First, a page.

As Christians, when we face some kind of trial, we remind ourselves of Biblical truth: God is in control, this has not taken Him by surprise, He has a purpose for it, something to teach us in it; He wants to grow our faith by it; He will give us the grace and strength to deal with it. Those are comforting and do help us as we work through the situation.

On top of that, we’re conscious that other people are watching, and we want to be a good testimony and to glorify God in our responses. So sometimes we translate that into putting on a happy face before others and dealing with our confusion and pain in private.

I’ve mentioned that I used to do this after contracting transverse myelitis and finding an online support group of TM patients and caregivers. Honestly, at first I didn’t join them with the idea of trying to be a good testimony. I was just looking for answers in an era when I couldn’t find information anywhere else (thankfully there is a great amount of information available now). But as I interacted with the group, I did realize that I couldn’t help but share God’s grace in dealing with me and helping me cope. I wanted to represent Him well, so I shared only the positive and kept to myself the hard days and frustrations. Later on another Christian joined the group, and she was refreshingly honest and real about her struggles, yet still expressed faith and reliance on God. That was one incident that helped me realize that having joy in the Lord is not the same thing as grinning and bearing it or keeping a stiff upper lip.

The Bible is full of God’s people speaking honestly about their pain and trouble. The Psalms especially are balm for a weary soul. Lamentations shares the full emotion resulting from God’s judgment even while acknowledging God’s justice in His actions. Paul says, “ We are troubled on every side, yet not distressed; we are perplexed, but not in despair; Persecuted, but not forsaken; cast down, but not destroyed; Always bearing about in the body the dying of the Lord Jesus, that the life also of Jesus might be made manifest in our body” (2 Corinthians 4:8-10). He admits to being troubled, perplexed, and cast down while still testifying to God’s keeping him from being distressed, in despair, forsaken, and destroyed. Even our Lord Jesus “offered up prayers and supplications with strong crying and tears unto him that was able to save him from death” (Hebrews 5:7).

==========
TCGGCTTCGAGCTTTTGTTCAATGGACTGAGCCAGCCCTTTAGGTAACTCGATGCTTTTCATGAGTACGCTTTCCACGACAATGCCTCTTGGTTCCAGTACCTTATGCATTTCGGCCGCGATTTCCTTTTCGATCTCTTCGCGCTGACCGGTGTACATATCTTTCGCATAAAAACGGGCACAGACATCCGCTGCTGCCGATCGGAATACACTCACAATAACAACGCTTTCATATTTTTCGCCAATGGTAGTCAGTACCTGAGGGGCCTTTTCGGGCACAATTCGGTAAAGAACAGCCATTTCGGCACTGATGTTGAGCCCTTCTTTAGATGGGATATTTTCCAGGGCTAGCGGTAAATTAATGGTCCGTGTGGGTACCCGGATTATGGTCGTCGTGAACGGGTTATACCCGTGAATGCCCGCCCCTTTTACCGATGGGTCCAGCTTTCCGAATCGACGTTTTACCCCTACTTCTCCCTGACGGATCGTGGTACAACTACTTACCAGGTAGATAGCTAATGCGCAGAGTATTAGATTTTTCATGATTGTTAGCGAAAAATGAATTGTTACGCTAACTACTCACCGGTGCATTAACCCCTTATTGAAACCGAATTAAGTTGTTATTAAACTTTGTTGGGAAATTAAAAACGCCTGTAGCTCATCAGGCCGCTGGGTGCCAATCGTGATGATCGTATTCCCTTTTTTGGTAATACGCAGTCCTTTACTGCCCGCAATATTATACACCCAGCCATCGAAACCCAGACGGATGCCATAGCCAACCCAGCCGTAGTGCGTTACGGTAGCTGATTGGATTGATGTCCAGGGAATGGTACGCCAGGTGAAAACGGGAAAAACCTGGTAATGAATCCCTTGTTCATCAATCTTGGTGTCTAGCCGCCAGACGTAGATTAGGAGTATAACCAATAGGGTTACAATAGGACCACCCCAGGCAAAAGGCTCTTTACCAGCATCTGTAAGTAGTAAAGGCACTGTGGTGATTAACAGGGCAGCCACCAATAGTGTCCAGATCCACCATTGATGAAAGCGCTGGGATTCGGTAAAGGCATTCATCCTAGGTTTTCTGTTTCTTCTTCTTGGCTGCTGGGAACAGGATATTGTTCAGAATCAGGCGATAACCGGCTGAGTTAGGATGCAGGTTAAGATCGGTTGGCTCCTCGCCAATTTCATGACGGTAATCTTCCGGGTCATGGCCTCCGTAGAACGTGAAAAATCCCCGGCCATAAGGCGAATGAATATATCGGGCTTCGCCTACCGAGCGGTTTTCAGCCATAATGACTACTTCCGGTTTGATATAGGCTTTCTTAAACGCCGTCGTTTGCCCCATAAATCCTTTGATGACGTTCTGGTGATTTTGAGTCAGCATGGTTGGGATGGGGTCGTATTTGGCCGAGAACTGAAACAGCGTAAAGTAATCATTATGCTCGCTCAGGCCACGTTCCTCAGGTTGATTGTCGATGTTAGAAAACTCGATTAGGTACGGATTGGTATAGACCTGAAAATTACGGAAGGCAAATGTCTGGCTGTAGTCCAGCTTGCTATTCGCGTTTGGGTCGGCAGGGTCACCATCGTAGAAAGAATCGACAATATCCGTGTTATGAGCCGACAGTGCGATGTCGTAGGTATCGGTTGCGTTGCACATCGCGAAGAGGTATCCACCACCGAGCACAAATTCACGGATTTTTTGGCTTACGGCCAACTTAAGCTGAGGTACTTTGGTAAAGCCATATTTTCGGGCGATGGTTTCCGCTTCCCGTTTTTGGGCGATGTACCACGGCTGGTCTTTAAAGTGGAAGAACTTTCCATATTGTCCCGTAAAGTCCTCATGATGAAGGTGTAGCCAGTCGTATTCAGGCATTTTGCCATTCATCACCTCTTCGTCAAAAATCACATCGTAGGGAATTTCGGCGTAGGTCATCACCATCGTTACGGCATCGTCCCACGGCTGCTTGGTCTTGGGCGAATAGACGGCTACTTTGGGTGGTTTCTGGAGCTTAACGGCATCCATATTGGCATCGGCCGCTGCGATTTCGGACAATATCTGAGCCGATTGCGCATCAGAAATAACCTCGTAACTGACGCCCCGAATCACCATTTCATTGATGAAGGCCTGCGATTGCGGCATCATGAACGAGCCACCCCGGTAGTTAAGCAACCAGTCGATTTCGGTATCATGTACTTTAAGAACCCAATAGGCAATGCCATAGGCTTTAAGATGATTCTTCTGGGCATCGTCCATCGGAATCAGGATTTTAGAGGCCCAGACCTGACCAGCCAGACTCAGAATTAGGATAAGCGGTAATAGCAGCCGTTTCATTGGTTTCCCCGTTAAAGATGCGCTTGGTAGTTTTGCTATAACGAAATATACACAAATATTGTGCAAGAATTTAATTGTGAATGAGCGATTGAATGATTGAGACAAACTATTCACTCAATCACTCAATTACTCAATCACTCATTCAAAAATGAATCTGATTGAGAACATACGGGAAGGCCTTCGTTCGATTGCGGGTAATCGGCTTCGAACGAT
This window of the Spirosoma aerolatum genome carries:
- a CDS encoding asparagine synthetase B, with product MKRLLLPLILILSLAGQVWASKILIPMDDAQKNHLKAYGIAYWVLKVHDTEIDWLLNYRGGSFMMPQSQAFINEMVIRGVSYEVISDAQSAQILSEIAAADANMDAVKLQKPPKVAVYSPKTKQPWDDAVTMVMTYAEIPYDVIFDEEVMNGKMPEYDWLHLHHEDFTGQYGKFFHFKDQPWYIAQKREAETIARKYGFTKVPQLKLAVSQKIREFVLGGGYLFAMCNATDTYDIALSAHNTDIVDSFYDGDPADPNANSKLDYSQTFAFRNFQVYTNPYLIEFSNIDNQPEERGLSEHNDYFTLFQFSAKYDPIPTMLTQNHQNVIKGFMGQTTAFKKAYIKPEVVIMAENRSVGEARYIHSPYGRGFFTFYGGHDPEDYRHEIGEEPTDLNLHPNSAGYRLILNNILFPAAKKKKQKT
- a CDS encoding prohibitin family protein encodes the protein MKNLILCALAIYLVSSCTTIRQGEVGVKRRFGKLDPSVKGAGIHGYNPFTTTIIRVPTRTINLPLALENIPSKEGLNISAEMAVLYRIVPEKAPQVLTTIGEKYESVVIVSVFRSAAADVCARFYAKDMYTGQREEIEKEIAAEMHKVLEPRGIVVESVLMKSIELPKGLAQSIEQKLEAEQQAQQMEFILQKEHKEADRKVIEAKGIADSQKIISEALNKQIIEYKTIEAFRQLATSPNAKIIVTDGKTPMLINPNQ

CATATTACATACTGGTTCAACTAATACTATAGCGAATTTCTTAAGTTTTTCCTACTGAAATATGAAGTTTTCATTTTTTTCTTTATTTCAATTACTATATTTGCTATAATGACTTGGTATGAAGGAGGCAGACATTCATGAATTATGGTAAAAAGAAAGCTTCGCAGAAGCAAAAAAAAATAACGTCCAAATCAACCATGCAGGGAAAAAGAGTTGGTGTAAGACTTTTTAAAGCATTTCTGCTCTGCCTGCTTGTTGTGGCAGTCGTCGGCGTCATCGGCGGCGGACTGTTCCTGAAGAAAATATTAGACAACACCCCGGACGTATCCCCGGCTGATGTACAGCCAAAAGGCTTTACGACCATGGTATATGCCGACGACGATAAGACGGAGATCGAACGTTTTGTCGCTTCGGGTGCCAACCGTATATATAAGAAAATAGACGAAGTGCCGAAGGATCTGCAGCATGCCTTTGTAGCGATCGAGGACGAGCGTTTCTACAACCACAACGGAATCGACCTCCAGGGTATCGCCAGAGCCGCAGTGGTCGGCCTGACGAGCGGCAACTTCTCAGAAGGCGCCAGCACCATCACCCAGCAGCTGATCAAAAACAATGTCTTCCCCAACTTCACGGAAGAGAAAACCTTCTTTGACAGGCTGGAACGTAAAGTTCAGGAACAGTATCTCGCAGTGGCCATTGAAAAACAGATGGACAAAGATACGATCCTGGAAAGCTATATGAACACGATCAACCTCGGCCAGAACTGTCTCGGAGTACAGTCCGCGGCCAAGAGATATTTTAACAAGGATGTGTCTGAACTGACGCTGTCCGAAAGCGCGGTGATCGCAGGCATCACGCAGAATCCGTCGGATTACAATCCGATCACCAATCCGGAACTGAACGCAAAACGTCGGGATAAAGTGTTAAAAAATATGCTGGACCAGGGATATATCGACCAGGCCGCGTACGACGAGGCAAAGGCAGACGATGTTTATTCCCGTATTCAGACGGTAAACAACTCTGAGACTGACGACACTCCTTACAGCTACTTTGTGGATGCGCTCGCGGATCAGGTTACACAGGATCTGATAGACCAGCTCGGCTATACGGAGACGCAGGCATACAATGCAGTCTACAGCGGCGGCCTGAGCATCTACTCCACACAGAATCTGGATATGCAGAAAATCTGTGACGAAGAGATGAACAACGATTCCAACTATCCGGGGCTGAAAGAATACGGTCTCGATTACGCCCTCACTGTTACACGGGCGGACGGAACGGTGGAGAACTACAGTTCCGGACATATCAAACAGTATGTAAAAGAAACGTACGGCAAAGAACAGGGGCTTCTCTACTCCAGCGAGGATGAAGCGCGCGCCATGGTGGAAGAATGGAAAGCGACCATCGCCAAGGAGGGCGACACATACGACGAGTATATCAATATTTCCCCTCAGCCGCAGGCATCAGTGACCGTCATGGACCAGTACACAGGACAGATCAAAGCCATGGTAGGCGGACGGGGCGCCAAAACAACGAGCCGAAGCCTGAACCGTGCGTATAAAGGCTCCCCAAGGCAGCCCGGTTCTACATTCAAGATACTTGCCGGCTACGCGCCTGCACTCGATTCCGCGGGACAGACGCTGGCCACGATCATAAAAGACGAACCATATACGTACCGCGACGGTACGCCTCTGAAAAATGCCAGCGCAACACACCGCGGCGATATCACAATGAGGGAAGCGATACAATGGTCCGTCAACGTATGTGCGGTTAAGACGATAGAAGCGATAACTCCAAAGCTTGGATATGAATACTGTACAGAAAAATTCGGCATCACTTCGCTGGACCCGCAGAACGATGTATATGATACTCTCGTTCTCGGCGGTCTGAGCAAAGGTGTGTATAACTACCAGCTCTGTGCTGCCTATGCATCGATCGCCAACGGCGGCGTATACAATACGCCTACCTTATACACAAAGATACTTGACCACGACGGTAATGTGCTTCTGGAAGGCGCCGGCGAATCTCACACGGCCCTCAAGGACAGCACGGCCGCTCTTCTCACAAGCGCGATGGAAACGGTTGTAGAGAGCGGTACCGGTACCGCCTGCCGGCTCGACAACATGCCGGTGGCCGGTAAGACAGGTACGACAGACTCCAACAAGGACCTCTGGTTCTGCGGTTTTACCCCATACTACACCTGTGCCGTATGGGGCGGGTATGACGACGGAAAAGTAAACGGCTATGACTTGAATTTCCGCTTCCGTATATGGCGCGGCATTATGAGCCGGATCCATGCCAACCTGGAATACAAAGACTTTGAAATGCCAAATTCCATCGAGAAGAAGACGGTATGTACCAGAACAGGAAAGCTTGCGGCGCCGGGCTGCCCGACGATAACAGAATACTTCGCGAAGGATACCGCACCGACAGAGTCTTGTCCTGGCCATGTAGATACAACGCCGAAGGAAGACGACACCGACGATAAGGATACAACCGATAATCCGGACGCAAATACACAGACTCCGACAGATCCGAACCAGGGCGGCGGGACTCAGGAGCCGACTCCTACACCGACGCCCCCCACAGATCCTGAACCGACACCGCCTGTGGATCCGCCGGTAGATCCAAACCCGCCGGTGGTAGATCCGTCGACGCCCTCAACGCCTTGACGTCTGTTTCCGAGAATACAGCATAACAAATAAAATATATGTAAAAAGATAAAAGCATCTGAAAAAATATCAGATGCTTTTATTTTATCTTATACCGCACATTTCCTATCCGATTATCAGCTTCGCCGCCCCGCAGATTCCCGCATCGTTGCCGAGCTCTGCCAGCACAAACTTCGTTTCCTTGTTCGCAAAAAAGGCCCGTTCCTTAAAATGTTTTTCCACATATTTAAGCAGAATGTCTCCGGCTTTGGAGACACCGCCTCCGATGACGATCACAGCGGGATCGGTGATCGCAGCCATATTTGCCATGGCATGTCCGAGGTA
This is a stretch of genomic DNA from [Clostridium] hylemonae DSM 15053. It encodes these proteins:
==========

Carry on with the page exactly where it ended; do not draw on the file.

I admit it’s hard sometimes to find the balance. We do want to honor the Lord in our trials and not sound like we’re complaining. But I think it helps people more to see us apply Biblical truth to our painful situation rather than acting like we’re above it all and unaffected. Thus, I’d rather hear, “It hurts that so many special things were stolen in the break-in, but it’s a reminder to us that thieves do break through and steal in this world, and we’re to store up treasures in heaven” than an attempt to brush it off. Or, “God, this disease really hurts today. I so wish and pray you’d take it from me. In the meantime, please give me the grace to deal with it.” Or, “I don’t understand why God took my wife home so early, and it hurts like crazy, but I depend on His grace moment by moment.” In one of Elisabeth Elliot’s writings, she said that even with knowing so many wonderful things God did as a result of her husband’s death, that still didn’t satisfy. God can save people and draw them to a closer walk with Him or into service for Him without taking someone’s life to do so. Yet she accepted it and trusted Him in the midst of it. The “peace that passes understanding” that God gives when we take our requests to Him with prayer and thanksgiving doesn’t deny the pain or problems: in fact, it’s all the more marvelous because it occurs in the midst of the pain and problems.

It doesn’t dishonor God to say that something hurts or confuses us. It might dishonor Him to wallow in it without looking to Him. But when we look to Him, honor Him, rejoice in Him, and trust Him even while acknowledging painful or frustrating situations, people see His grace is sufficient for any need.

For this thing I besought the Lord thrice, that it might depart from me. And he said unto me, My grace is sufficient for thee: for my strength is made perfect in weakness. Most gladly therefore will I rather glory in my infirmities, that the power of Christ may rest upon me. Therefore I take pleasure in infirmities, in reproaches, in necessities, in persecutions, in distresses for Christ’s sake: for when I am weak, then am I strong. 2 Corinthians 12:8-10

Sharing at Thought-Provoking Thursday.